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Dairy Product Trends - Fluid Milk

Dairy Product Trends - Fluid Milk
By Sarah Cornelisse
 
Whole, flavored, lactose-free and organic milk are increasingly desired by consumers as indicated by sales numbers of these milk types. Marketing to millennials with high incomes is one strategy to be considered.
 
The oft-reported decline in fluid milk consumption finds average Americans drinking 101 pounds less in 2018 than they did in 1975 (Figure 1). While in 1975 consumption stood at 247 pounds per person, in 2018 per capita consumption was down to 146 pounds per person; a decrease of 41 percent.
 
 
Figure 1. Per Capita Fluid Milk Consumption
 
Likewise, Mintel (Figure 2) shows the decline in glasses of milk consumed per day among dairy milk buyers from 2013 to 2018. While households with children consume more milk than households without, average daily consumption has decreased by approximately half a glass in both groups during that five-year period.
 
 
Figure 2. Milk Consumption per day, by average number of glasses per household
 
The reasons given for the fall in fluid milk consumption are numerous, from the decline of cereal consumption to our increasing on-the-go lifestyle. Perceptions regarding nutritive value and digestibility are also affecting milk consumption; only 37% of iGen (those born between 1995 – 2007) milk purchasers indicated that milk is nutritious opposed to 65% of the WWII/Swing generation (those born in 1945 and before) (Mintel, 2018).
 
Looking only at total fluid milk consumption, however, fails to reveal shifts that are occurring at a milk type level. Indeed, if we look at fluid milk sales by type, as show in Figure 3, we see that whole milk and flavored milk are increasingly being purchased.
 
In 2000, per capita consumption of whole milk was 66 lbs/person. Falling to a low of 44 lbs/person in 2014, whole milk consumption rebounded to 49 lbs/person in 2018, an increase of five pounds per person.
 
Reduced-fat, 2% milk consumption stood at 61.92 lbs/person in 2000, rose to 62.08 lbs/person in 2010 and decreased to 48.05 lbs/person in 2018.
 
Consumption of flavored milk was 13.13 lbs/person in 2000 rising to 14.22 lbs/person in 2018.
 
 
Figure 3. Per Capita Fluid Milk Consumption
 
USDA Agricultural Marketing Service (AMS) reported that from July 2018 to July 2019 there were increased sales of conventional whole and whole flavored milk, 3.6% and 10.4% respectively (USDA AMS). Additionally, AMS estimated that total organic fluid milk sales in July 2019 increased 4.6 percent from 2018. Organic milk categories of that saw increased sales were whole milk (11.4%), reduced-fat 2% milk (10.3%), and flavored fat-reduced milk (17.4%).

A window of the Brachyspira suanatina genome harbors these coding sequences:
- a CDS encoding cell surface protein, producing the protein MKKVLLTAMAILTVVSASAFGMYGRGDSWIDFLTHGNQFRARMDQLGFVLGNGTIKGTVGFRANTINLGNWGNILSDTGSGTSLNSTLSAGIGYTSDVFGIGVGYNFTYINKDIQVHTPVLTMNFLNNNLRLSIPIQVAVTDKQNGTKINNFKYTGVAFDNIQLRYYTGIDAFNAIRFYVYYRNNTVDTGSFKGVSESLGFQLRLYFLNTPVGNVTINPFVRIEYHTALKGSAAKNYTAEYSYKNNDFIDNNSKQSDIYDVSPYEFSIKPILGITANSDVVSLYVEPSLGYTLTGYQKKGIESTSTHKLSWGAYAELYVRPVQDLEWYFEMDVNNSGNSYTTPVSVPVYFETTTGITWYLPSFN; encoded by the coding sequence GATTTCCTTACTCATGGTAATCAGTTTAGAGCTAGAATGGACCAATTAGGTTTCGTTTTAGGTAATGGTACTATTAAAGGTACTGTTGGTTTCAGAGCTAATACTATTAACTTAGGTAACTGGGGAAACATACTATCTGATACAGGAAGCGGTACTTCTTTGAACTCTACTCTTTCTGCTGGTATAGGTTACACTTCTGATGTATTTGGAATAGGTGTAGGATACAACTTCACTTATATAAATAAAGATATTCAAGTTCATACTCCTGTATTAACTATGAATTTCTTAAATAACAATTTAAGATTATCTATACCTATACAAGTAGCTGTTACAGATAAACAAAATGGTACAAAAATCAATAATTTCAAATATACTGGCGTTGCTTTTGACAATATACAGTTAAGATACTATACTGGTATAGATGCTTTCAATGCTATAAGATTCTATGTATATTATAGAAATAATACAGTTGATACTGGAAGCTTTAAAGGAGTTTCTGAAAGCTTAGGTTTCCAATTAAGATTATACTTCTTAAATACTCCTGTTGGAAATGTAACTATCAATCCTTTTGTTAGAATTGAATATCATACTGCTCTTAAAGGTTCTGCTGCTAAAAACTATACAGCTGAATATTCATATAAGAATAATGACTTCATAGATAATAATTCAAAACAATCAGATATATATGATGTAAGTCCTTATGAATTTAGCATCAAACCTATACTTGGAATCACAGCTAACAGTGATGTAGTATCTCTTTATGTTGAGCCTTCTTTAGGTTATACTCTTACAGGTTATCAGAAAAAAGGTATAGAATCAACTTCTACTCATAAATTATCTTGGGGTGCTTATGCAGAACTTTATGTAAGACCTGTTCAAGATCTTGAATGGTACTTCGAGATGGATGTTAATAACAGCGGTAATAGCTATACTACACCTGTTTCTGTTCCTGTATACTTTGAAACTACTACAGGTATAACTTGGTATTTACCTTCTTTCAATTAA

Consumer perceptions and value of fluid milk attributes impact their purchase decisions. Real and perceived issues with milk digestibility has led to increasing sales of lactose free milk. Dairy Management Inc. (DMI) data reported in a 2018 Hoard’s Dairyman article stated that lactose-free milk sales rose 10.6% from May 2017 to May 2018. Additionally, sales had risen 79% from 2002.
 
Interestingly, a study on consumer preferences for fluid milk found that consumers, as a whole, did not prefer whole or lactose-free milk (McCarthy et al., 2017). Additional analysis found that fluid milk consumers found the following characteristics attractive: all natural, organic, reduced fat, vitamin fortified, and added protein.
 
Milk with specific attribute claims are also increasingly being introduced. 21% of milk launches in 2018 had the “grass-fed” claim, up from 4% of launches in 2014 (Mintel, 2018). The most likely purchaser of “grass-fed” milk were those consumers that categorized themselves as “eco-conscious” (33%).
 
When milk purchases are looked at by generation/age and income, the following highlights come out. Millennials were the most likely to purchase whole milk (41%) compared to the iGen (33%), Gen x (31%), Baby Boomers (26%) and WWII (19%). Flavored milk is also preferred by the iGen and Millennials, 25% and 23% respectively. Consumers aged 18-34 and with an income greater than $75,000 were also the most likely to purchase lactose-free and organic milk (Mintel, 2018).
 
The data and trends described above are valuable pieces for small-scale dairy processor strategic business and marketing planning and decision-making. While the overall outlook for fluid milk can seem discouraging, there are bright spots. Sales figures indicate that whole, flavored and organic milk are increasingly sought by consumers. However, this should be tempered by consumer preference research showing that these characteristics are not required. These seemingly contradictory results reveal the complex consumer environment that exists.
Source : psu.edu